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Determinants of nest box local recruitment and natal dispersal in a declining bird population

Citation

Carle-Pruneau, Esther; Garant, Dany; Bélisle, Marc; Pelletier, Fanie (2021), Determinants of nest box local recruitment and natal dispersal in a declining bird population, Dryad, Dataset, https://doi.org/10.5061/dryad.mpg4f4r16

Abstract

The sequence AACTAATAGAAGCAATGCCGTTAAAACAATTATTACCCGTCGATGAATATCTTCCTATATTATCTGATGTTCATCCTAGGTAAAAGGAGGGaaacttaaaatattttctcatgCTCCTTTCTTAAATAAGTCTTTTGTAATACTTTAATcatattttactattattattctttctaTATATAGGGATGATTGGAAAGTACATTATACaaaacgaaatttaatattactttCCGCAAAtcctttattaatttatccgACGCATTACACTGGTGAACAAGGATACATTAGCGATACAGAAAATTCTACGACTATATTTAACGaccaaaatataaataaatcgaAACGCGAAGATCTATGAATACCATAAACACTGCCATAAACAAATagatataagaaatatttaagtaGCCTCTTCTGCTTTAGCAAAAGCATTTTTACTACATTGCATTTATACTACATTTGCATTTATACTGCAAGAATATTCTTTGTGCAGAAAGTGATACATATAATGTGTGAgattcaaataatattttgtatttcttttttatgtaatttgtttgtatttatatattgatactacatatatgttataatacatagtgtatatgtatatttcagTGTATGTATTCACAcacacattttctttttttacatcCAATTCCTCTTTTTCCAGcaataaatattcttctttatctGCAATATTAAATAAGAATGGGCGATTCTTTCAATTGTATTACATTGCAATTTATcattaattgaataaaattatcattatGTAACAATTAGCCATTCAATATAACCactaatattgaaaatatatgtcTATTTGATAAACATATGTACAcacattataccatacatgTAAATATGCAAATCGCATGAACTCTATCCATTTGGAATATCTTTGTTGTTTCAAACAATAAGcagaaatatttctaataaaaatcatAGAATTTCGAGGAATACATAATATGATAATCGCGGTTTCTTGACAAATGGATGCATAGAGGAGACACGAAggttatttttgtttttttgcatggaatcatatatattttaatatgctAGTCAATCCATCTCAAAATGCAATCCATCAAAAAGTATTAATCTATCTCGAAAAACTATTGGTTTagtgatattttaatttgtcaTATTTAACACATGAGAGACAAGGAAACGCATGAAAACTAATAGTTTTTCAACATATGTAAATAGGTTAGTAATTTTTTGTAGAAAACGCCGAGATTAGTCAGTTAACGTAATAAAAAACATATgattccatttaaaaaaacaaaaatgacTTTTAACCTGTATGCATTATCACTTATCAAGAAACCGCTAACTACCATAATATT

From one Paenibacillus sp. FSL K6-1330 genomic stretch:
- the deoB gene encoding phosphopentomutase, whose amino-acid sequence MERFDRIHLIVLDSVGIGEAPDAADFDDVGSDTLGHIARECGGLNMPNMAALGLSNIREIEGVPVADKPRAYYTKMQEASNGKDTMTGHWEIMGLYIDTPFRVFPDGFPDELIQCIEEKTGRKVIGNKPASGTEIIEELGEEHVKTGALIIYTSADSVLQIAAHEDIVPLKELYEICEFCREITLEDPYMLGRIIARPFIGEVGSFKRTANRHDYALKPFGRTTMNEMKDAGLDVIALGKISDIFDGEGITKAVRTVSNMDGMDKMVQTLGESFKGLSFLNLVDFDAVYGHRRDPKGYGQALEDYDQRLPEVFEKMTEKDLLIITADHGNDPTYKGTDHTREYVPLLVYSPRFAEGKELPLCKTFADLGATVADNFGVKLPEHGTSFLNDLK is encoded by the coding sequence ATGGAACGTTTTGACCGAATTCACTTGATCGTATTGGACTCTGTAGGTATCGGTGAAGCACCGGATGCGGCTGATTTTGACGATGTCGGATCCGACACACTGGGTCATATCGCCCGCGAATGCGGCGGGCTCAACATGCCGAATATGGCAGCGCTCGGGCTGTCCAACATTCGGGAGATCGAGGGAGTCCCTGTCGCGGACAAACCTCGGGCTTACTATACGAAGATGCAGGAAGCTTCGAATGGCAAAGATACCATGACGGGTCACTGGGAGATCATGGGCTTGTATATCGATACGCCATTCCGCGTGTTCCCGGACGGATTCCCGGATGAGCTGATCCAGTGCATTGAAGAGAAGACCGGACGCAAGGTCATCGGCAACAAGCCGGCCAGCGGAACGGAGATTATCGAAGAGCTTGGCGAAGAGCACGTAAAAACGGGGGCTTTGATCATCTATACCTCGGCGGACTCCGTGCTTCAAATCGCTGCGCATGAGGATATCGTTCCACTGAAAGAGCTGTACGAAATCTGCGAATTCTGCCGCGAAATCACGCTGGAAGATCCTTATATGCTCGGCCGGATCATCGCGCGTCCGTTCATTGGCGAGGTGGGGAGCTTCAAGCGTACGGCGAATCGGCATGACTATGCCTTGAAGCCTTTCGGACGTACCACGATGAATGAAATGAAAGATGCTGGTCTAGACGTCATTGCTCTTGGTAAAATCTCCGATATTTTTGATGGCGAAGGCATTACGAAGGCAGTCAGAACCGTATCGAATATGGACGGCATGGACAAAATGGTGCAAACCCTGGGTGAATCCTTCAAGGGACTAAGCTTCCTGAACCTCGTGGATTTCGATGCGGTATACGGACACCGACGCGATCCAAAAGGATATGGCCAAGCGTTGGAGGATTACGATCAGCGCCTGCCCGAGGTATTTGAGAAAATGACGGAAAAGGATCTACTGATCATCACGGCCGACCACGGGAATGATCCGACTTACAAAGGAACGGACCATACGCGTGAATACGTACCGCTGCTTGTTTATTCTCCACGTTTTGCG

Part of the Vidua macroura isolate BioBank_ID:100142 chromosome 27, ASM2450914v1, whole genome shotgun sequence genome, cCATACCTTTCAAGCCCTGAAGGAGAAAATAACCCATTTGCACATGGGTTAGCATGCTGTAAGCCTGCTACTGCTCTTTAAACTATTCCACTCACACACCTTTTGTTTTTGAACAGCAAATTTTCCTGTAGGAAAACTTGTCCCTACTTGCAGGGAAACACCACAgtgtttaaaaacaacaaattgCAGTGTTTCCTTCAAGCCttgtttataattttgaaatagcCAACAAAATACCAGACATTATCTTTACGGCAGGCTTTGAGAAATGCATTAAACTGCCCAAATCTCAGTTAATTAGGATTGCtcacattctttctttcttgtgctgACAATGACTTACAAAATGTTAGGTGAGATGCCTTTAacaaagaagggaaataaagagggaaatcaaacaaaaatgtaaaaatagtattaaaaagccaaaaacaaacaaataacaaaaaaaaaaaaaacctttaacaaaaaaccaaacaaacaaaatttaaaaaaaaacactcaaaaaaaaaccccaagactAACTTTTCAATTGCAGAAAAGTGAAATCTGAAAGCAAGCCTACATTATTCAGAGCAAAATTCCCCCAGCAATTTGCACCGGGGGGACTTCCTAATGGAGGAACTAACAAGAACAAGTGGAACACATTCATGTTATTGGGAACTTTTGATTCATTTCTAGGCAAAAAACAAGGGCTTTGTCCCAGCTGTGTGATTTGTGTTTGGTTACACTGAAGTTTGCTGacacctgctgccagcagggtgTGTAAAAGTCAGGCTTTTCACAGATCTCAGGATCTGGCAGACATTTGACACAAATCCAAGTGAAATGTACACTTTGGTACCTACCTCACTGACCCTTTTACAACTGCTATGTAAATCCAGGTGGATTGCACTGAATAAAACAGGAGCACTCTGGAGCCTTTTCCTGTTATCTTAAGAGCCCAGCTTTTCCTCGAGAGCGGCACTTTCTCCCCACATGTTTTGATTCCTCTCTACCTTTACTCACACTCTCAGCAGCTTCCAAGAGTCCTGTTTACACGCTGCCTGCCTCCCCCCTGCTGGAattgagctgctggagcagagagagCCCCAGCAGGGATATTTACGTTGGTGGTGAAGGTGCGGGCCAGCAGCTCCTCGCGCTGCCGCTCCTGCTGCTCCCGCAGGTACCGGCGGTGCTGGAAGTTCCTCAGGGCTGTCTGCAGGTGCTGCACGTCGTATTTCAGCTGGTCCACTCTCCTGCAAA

Recruitment and dispersal are important demographic rates and studying their determinants is particularly important in the current context of global anthropogenic perturbations. In birds, and especially for migratory species, assessing these rates is challenging because of the difficulties involved in tracking individuals beyond fledging. Here we assessed the determinants of nest box local recruitment and natal dispersal distances in a declining aerial insectivore, the Tree swallow (Tachycineta bicolor). We used a 16-year dataset obtained from the long-term monitoring of a population breeding within a 10,200-km2 study system located along a gradient of agricultural intensification in southern Québec, Canada. Yearly nest box local recruitment rates ranged there in between 1.0% and 3.2%. Heavier nestlings who fledged earlier were more likely to recruit. Natal dispersal distances were generally short (mean ± SD = 12.7 ± 13.8 km) in the study system and were influenced by different factors depending on sex. Females dispersed over shorter distances when conspecific occupancy on breeding site was high, while males dispersed farther in the presence of competing House sparrows (Passer domesticus) and when their mother was young. Selection of breeding locations appeared to take place at multiple scales and individuals recruited in sites with characteristics similar to their natal sites. Our results provide important information concerning the factors influencing nest box local recruitment and natal dispersal dynamics of this migratory species. These factors should be considered in conservation practices for this species in order to support production of recruits in habitats favorable to their survival.